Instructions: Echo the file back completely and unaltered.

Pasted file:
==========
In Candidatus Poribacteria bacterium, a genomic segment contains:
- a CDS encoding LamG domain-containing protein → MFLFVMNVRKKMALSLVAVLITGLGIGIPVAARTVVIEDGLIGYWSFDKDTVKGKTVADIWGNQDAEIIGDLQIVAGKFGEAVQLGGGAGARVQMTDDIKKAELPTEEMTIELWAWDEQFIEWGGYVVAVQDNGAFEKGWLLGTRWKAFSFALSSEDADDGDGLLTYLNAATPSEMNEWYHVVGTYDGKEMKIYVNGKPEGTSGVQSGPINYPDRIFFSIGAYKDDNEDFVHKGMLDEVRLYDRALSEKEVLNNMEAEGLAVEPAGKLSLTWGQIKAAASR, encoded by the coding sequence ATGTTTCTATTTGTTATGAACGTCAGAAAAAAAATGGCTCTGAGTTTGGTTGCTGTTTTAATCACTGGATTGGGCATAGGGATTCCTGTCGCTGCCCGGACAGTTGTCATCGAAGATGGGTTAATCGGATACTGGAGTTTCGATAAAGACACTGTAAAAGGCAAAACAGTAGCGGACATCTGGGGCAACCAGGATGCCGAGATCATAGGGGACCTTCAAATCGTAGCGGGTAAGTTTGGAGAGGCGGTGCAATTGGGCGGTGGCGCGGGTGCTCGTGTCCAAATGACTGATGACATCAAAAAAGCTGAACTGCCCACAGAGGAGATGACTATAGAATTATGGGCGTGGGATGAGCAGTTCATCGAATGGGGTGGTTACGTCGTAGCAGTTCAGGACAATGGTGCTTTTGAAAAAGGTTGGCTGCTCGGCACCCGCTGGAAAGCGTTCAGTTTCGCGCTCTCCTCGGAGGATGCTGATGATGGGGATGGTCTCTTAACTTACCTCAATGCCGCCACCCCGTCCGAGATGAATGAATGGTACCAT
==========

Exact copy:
In Candidatus Poribacteria bacterium, a genomic segment contains:
- a CDS encoding LamG domain-containing protein → MFLFVMNVRKKMALSLVAVLITGLGIGIPVAARTVVIEDGLIGYWSFDKDTVKGKTVADIWGNQDAEIIGDLQIVAGKFGEAVQLGGGAGARVQMTDDIKKAELPTEEMTIELWAWDEQFIEWGGYVVAVQDNGAFEKGWLLGTRWKAFSFALSSEDADDGDGLLTYLNAATPSEMNEWYHVVGTYDGKEMKIYVNGKPEGTSGVQSGPINYPDRIFFSIGAYKDDNEDFVHKGMLDEVRLYDRALSEKEVLNNMEAEGLAVEPAGKLSLTWGQIKAAASR, encoded by the coding sequence ATGTTTCTATTTGTTATGAACGTCAGAAAAAAAATGGCTCTGAGTTTGGTTGCTGTTTTAATCACTGGATTGGGCATAGGGATTCCTGTCGCTGCCCGGACAGTTGTCATCGAAGATGGGTTAATCGGATACTGGAGTTTCGATAAAGACACTGTAAAAGGCAAAACAGTAGCGGACATCTGGGGCAACCAGGATGCCGAGATCATAGGGGACCTTCAAATCGTAGCGGGTAAGTTTGGAGAGGCGGTGCAATTGGGCGGTGGCGCGGGTGCTCGTGTCCAAATGACTGATGACATCAAAAAAGCTGAACTGCCCACAGAGGAGATGACTATAGAATTATGGGCGTGGGATGAGCAGTTCATCGAATGGGGTGGTTACGTCGTAGCAGTTCAGGACAATGGTGCTTTTGAAAAAGGTTGGCTGCTCGGCACCCGCTGGAAAGCGTTCAGTTTCGCGCTCTCCTCGGAGGATGCTGATGATGGGGATGGTCTCTTAACTTACCTCAATGCCGCCACCCCGTCCGAGATGAATGAATGGTACCAT